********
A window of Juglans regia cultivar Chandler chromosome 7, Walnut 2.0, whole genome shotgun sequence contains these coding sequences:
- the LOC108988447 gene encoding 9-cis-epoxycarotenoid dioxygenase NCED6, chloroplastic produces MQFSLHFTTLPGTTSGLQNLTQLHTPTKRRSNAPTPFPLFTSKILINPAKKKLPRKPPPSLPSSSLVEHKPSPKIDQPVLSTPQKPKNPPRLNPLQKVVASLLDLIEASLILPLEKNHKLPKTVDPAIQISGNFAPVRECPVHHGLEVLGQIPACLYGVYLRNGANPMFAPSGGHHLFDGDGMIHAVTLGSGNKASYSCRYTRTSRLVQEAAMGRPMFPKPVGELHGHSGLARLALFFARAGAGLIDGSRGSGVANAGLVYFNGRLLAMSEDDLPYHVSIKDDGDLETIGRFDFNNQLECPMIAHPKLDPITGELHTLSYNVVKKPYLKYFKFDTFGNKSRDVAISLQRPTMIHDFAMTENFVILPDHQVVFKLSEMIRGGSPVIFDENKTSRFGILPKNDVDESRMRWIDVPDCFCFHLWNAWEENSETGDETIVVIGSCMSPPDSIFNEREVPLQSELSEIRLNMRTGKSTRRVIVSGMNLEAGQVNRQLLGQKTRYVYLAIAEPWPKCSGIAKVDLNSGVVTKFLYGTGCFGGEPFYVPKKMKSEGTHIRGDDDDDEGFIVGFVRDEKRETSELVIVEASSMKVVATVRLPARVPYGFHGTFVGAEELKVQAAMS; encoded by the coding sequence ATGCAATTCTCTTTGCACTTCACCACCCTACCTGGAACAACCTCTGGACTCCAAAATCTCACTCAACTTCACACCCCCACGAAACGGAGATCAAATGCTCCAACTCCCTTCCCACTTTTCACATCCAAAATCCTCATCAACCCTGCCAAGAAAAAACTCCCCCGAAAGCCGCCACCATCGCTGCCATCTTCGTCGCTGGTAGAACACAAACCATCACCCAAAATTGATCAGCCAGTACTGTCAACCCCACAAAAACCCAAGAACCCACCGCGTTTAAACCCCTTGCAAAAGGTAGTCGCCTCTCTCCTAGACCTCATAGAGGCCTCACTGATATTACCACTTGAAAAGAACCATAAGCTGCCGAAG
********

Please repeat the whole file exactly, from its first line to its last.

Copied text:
A window of Juglans regia cultivar Chandler chromosome 7, Walnut 2.0, whole genome shotgun sequence contains these coding sequences:
- the LOC108988447 gene encoding 9-cis-epoxycarotenoid dioxygenase NCED6, chloroplastic produces MQFSLHFTTLPGTTSGLQNLTQLHTPTKRRSNAPTPFPLFTSKILINPAKKKLPRKPPPSLPSSSLVEHKPSPKIDQPVLSTPQKPKNPPRLNPLQKVVASLLDLIEASLILPLEKNHKLPKTVDPAIQISGNFAPVRECPVHHGLEVLGQIPACLYGVYLRNGANPMFAPSGGHHLFDGDGMIHAVTLGSGNKASYSCRYTRTSRLVQEAAMGRPMFPKPVGELHGHSGLARLALFFARAGAGLIDGSRGSGVANAGLVYFNGRLLAMSEDDLPYHVSIKDDGDLETIGRFDFNNQLECPMIAHPKLDPITGELHTLSYNVVKKPYLKYFKFDTFGNKSRDVAISLQRPTMIHDFAMTENFVILPDHQVVFKLSEMIRGGSPVIFDENKTSRFGILPKNDVDESRMRWIDVPDCFCFHLWNAWEENSETGDETIVVIGSCMSPPDSIFNEREVPLQSELSEIRLNMRTGKSTRRVIVSGMNLEAGQVNRQLLGQKTRYVYLAIAEPWPKCSGIAKVDLNSGVVTKFLYGTGCFGGEPFYVPKKMKSEGTHIRGDDDDDEGFIVGFVRDEKRETSELVIVEASSMKVVATVRLPARVPYGFHGTFVGAEELKVQAAMS; encoded by the coding sequence ATGCAATTCTCTTTGCACTTCACCACCCTACCTGGAACAACCTCTGGACTCCAAAATCTCACTCAACTTCACACCCCCACGAAACGGAGATCAAATGCTCCAACTCCCTTCCCACTTTTCACATCCAAAATCCTCATCAACCCTGCCAAGAAAAAACTCCCCCGAAAGCCGCCACCATCGCTGCCATCTTCGTCGCTGGTAGAACACAAACCATCACCCAAAATTGATCAGCCAGTACTGTCAACCCCACAAAAACCCAAGAACCCACCGCGTTTAAACCCCTTGCAAAAGGTAGTCGCCTCTCTCCTAGACCTCATAGAGGCCTCACTGATATTACCACTTGAAAAGAACCATAAGCTGCCGAAG